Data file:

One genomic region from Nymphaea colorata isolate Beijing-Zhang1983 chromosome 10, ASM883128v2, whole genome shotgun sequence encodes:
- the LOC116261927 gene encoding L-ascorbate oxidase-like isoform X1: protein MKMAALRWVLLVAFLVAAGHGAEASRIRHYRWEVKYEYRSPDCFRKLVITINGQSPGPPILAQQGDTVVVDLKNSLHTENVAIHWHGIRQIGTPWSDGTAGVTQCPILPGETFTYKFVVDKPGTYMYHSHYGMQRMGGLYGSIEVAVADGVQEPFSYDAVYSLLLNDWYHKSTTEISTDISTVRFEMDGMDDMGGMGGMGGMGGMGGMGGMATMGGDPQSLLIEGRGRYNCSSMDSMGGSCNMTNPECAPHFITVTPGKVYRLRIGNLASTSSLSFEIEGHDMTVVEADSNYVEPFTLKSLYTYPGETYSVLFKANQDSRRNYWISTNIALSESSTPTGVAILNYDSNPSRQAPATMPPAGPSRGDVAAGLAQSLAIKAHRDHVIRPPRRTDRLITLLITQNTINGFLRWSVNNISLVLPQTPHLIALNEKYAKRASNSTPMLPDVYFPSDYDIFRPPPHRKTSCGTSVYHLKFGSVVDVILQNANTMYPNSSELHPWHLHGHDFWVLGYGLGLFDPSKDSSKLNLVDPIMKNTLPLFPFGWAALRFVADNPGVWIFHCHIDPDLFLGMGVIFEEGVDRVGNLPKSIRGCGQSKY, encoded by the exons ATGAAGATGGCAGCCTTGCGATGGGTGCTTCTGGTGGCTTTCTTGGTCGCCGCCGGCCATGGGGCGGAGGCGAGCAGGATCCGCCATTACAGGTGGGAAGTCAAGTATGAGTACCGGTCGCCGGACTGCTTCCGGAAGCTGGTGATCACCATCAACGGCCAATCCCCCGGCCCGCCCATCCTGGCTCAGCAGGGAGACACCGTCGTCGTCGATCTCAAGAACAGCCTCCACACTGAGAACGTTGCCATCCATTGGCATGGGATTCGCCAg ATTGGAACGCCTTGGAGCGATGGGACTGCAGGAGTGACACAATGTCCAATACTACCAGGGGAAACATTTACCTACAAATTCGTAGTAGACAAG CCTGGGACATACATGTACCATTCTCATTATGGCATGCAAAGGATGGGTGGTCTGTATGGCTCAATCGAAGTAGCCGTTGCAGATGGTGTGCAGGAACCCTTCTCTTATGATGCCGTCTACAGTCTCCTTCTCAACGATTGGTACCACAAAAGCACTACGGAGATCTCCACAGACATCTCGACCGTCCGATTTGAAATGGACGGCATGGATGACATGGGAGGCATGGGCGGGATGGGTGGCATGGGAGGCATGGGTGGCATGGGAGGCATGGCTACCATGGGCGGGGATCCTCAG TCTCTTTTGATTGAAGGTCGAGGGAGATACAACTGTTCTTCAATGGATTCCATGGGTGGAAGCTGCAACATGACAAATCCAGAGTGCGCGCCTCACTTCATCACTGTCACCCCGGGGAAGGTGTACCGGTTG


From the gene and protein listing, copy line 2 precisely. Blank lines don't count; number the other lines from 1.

- the LOC116261927 gene encoding L-ascorbate oxidase-like isoform X1: protein MKMAALRWVLLVAFLVAAGHGAEASRIRHYRWEVKYEYRSPDCFRKLVITINGQSPGPPILAQQGDTVVVDLKNSLHTENVAIHWHGIRQIGTPWSDGTAGVTQCPILPGETFTYKFVVDKPGTYMYHSHYGMQRMGGLYGSIEVAVADGVQEPFSYDAVYSLLLNDWYHKSTTEISTDISTVRFEMDGMDDMGGMGGMGGMGGMGGMGGMATMGGDPQSLLIEGRGRYNCSSMDSMGGSCNMTNPECAPHFITVTPGKVYRLRIGNLASTSSLSFEIEGHDMTVVEADSNYVEPFTLKSLYTYPGETYSVLFKANQDSRRNYWISTNIALSESSTPTGVAILNYDSNPSRQAPATMPPAGPSRGDVAAGLAQSLAIKAHRDHVIRPPRRTDRLITLLITQNTINGFLRWSVNNISLVLPQTPHLIALNEKYAKRASNSTPMLPDVYFPSDYDIFRPPPHRKTSCGTSVYHLKFGSVVDVILQNANTMYPNSSELHPWHLHGHDFWVLGYGLGLFDPSKDSSKLNLVDPIMKNTLPLFPFGWAALRFVADNPGVWIFHCHIDPDLFLGMGVIFEEGVDRVGNLPKSIRGCGQSKY, encoded by the exons ATGAAGATGGCAGCCTTGCGATGGGTGCTTCTGGTGGCTTTCTTGGTCGCCGCCGGCCATGGGGCGGAGGCGAGCAGGATCCGCCATTACAGGTGGGAAGTCAAGTATGAGTACCGGTCGCCGGACTGCTTCCGGAAGCTGGTGATCACCATCAACGGCCAATCCCCCGGCCCGCCCATCCTGGCTCAGCAGGGAGACACCGTCGTCGTCGATCTCAAGAACAGCCTCCACACTGAGAACGTTGCCATCCATTGGCATGGGATTCGCCAg ATTGGAACGCCTTGGAGCGATGGGACTGCAGGAGTGACACAATGTCCAATACTACCAGGGGAAACATTTACCTACAAATTCGTAGTAGACAAG CCTGGGACATACATGTACCATTCTCATTATGGCATGCAAAGGATGGGTGGTCTGTATGGCTCAATCGAAGTAGCCGTTGCAGATGGTGTGCAGGAACCCTTCTCTTATGATGCCGTCTACAGTCTCCTTCTCAACGATTGGTACCACAAAAGCACTACGGAGATCTCCACAGACATCTCGACCGTCCGATTTGAAATGGACGGCATGGATGACATGGGAGGCATGGGCGGGATGGGTGGCATGGGAGGCATGGGTGGCATGGGAGGCATGGCTACCATGGGCGGGGATCCTCAG TCTCTTTTGATTGAAGGTCGAGGGAGATACAACTGTTCTTCAATGGATTCCATGGGTGGAAGCTGCAACATGACAAATCCAGAGTGCGCGCCTCACTTCATCACTGTCACCCCGGGGAAGGTGTACCGGTTG